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“Time To Get Rapture Ready”- Pope Honky Reports.

Posted on January 4, 2011. Filed under: Astrology and Related Bunk, Atheism, Humour, Religion |

In this file photo-NOT AN ARTISTS RENDERING- Pope Honky I shows his growing concearn.

Pope Honky I a.k.a. Jeremy of Cafe Witteveen reports that the rapture will begin in 2011, starting May 21st.  The rapture will begin in earnest with those of us Left Behind forced to wade through another grueling 5 months of recession and a Secret Muslim Presidency before the official End of Days in October.  The only good news for those of us who must wait is that the proportion of self righteous assholes on the planet should be greatly diminished, and a larger slate of PGA and MLB games will be broadcast on television to fill the void left by Sunday Morning Religious Programming.  NASCAR will, unfortunately, be canceled. We can all be grateful for this, yet that asshole Jesus won’t even give us one more Thanksgiving holiday to celebrate.

Confirmation of the pending apocalypse comes from Harold Camping of California-based Family Radio Worldwide, whose own calculations are responsible for the May 21st prediction.  He is joined by many supporters, including Chris McCann of eBible Fellowship and legions of other perfectly sane individuals who are traveling cross country to spread the “good news”.  There is even a website, We Can Know, which is dedicated to disseminating the message to people just smart enough to operate a computer yet gullible enough to believe everything they read on it.  In an effort to lend credence to the story and not at all to make light of abject stupidity, the Washington Post recently jumped on board with an article discussing the issue.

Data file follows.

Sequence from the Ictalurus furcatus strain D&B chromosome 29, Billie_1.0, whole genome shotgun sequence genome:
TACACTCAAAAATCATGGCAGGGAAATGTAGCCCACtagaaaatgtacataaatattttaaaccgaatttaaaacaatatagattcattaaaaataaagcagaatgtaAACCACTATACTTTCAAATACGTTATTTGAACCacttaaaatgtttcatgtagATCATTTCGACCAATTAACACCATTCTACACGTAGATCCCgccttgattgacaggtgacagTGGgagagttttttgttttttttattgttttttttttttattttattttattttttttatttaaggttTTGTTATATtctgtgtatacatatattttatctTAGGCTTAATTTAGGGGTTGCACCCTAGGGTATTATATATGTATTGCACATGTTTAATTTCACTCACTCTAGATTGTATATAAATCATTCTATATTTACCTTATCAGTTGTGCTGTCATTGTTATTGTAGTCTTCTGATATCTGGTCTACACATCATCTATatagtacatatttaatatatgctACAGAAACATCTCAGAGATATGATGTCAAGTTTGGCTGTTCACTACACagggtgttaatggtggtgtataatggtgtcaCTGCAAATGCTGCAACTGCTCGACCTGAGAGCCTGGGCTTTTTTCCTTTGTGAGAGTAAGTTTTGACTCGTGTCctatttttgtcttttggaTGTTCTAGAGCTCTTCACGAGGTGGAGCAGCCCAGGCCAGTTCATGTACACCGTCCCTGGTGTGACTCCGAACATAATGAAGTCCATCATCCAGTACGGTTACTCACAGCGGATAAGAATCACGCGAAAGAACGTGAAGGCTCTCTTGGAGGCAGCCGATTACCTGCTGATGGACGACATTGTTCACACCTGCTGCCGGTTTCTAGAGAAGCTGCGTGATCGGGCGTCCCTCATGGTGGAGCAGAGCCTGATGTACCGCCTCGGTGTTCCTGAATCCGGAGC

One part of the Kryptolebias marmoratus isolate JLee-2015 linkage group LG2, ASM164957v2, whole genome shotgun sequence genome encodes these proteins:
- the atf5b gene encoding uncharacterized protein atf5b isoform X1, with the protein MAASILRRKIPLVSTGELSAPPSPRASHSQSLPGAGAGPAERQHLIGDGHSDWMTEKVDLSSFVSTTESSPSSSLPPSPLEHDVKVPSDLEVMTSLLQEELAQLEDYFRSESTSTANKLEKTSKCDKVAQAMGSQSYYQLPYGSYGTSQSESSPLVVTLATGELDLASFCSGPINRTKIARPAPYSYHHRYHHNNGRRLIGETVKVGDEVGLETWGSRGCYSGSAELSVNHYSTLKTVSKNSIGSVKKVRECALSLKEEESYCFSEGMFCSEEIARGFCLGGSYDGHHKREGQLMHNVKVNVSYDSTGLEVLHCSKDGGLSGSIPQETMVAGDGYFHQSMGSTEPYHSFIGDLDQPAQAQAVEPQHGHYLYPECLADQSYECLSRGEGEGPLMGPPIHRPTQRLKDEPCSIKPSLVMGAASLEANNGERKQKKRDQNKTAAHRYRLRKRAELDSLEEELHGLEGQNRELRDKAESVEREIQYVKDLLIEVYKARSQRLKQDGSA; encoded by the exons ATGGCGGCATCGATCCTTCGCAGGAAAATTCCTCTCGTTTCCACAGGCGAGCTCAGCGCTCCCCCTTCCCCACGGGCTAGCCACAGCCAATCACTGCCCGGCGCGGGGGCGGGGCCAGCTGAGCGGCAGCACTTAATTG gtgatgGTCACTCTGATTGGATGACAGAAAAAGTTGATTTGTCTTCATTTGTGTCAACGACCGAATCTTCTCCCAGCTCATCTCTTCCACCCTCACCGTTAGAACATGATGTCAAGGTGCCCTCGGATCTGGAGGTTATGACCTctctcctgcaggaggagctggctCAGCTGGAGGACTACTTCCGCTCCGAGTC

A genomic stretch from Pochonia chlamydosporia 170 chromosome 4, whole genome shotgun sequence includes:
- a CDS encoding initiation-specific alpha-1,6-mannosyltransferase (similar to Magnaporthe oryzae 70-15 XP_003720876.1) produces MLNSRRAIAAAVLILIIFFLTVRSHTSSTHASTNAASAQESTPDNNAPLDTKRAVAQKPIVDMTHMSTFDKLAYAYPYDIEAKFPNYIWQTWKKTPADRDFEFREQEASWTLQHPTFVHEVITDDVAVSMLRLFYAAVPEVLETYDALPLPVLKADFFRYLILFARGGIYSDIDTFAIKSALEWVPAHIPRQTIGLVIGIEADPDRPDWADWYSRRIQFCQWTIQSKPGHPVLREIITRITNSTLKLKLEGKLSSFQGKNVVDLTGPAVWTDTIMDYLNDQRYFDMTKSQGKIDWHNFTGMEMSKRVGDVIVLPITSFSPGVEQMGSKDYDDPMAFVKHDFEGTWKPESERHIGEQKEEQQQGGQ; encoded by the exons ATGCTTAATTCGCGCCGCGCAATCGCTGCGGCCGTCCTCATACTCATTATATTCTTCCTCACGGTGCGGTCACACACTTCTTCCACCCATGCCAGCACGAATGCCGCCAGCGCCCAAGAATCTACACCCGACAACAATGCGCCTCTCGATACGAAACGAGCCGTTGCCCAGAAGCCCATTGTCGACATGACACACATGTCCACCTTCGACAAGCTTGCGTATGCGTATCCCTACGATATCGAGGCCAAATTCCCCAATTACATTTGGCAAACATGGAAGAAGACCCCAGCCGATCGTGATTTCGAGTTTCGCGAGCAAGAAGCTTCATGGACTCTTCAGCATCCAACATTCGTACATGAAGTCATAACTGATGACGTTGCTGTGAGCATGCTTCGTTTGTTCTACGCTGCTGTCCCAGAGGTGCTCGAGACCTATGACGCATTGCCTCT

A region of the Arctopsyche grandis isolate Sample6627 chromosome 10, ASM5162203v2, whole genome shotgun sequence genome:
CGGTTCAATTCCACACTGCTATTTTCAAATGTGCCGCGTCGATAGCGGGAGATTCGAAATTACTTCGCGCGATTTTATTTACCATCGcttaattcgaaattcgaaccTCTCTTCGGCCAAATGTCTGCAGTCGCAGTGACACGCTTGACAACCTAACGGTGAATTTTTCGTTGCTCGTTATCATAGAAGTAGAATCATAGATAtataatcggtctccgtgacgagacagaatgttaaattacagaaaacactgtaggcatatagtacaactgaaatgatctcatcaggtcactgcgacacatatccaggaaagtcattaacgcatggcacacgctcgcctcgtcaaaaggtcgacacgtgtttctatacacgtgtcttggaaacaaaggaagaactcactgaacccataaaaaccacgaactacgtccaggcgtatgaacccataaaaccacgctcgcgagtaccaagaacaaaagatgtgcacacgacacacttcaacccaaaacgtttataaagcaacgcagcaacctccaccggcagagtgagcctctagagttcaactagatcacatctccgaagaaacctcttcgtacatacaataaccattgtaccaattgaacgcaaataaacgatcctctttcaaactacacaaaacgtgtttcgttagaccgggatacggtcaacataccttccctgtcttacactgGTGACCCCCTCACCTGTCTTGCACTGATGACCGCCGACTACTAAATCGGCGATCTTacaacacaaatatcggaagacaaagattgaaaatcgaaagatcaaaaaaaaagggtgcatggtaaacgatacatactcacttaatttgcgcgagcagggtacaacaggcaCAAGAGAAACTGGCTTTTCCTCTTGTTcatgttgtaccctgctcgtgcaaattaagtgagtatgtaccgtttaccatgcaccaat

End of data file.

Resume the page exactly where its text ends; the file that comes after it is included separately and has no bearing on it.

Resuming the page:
In preparation for the coming apocalypse, several heathens are beginning to question their favorite hairdressers and restaurant owners on their relative piety, in the hopes that they will still be able to get a decent haircut and/or Sausage-on-a-Bun between May and October of this year.  “I, gladly, have a gay hairdresser,” says one atheist “I can only imagine what others must be going through.”  Another atheist laments “If I can’t get some grits, if I have to eat Baba Ganoush and Naan for five months, I swear I’ll have to kill somebody.”

Pope Honky warns his followers not to invest in any cosmetic companies that cater to Caucasians exclusively, as they are the largest group to be Rapture Ready, nor in sunscreen or bland food products as the majority of the existing population will be brown and ethnic.  He says that these measures will help keep your finances in order until the billions of dollars stolen by Christian Churches is dispersed in a massive Global lottery, planned sometime in June.

For more information on this story you can read the article at the Washington Post, or visit

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A Year in Review: Misplaced Grace